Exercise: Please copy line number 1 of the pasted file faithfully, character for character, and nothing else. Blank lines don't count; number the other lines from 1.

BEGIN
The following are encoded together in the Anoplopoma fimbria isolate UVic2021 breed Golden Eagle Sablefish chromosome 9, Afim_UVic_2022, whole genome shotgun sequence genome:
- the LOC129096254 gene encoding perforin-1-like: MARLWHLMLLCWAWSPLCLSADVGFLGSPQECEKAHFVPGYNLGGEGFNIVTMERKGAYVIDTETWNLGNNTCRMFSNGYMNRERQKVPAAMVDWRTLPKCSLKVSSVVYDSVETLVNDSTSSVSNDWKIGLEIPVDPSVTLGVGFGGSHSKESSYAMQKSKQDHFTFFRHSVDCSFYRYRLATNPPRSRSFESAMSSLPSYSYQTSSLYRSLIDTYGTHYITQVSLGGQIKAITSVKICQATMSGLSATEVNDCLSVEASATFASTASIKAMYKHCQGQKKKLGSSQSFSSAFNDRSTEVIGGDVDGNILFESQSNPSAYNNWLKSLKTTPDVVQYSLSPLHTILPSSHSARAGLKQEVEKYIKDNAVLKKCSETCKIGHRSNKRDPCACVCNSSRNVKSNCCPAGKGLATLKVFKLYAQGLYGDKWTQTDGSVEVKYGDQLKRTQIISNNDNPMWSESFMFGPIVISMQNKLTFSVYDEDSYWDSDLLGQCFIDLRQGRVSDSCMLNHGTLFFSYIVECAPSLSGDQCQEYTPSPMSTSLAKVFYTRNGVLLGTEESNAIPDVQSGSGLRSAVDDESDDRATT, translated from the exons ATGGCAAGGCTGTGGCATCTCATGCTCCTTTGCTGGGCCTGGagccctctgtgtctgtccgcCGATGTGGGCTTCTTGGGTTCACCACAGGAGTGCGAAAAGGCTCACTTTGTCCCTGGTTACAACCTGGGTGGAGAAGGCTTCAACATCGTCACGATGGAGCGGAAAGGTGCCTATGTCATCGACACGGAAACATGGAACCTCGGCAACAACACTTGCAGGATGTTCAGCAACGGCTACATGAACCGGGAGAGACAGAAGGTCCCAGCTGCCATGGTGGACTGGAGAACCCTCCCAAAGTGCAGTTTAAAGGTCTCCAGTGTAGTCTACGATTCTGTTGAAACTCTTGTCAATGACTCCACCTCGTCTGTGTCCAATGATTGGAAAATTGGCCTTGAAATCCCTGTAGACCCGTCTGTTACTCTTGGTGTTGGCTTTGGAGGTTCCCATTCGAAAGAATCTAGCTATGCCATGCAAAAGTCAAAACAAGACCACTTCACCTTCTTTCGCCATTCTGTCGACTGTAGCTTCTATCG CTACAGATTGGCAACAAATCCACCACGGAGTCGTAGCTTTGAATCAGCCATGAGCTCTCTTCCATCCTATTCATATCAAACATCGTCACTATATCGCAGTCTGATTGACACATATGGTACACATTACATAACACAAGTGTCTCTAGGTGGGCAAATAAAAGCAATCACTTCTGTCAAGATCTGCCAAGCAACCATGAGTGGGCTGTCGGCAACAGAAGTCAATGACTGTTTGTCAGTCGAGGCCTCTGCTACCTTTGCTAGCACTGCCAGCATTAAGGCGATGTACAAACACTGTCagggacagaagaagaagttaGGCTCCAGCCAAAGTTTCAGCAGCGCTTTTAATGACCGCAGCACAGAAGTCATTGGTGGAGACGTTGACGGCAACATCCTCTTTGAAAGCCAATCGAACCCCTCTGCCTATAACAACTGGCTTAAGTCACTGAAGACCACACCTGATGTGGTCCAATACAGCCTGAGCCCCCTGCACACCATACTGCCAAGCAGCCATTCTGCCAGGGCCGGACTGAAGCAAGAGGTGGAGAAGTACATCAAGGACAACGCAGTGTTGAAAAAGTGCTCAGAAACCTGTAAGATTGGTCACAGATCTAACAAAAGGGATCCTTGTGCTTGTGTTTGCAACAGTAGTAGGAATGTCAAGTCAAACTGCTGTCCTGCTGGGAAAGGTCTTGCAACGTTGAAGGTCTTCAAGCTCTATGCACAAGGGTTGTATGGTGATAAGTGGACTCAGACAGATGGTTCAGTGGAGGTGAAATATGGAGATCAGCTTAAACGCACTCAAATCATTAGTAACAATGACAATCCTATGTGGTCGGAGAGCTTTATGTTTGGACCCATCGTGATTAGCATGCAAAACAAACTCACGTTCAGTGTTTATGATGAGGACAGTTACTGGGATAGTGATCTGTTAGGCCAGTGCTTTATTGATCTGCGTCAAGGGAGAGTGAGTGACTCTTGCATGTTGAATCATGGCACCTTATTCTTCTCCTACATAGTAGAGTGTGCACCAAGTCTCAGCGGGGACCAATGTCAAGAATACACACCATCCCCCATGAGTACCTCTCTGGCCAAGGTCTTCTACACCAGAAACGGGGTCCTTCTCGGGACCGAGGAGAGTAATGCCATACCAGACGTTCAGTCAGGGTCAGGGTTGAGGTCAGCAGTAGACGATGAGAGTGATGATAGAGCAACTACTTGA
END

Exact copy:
The following are encoded together in the Anoplopoma fimbria isolate UVic2021 breed Golden Eagle Sablefish chromosome 9, Afim_UVic_2022, whole genome shotgun sequence genome: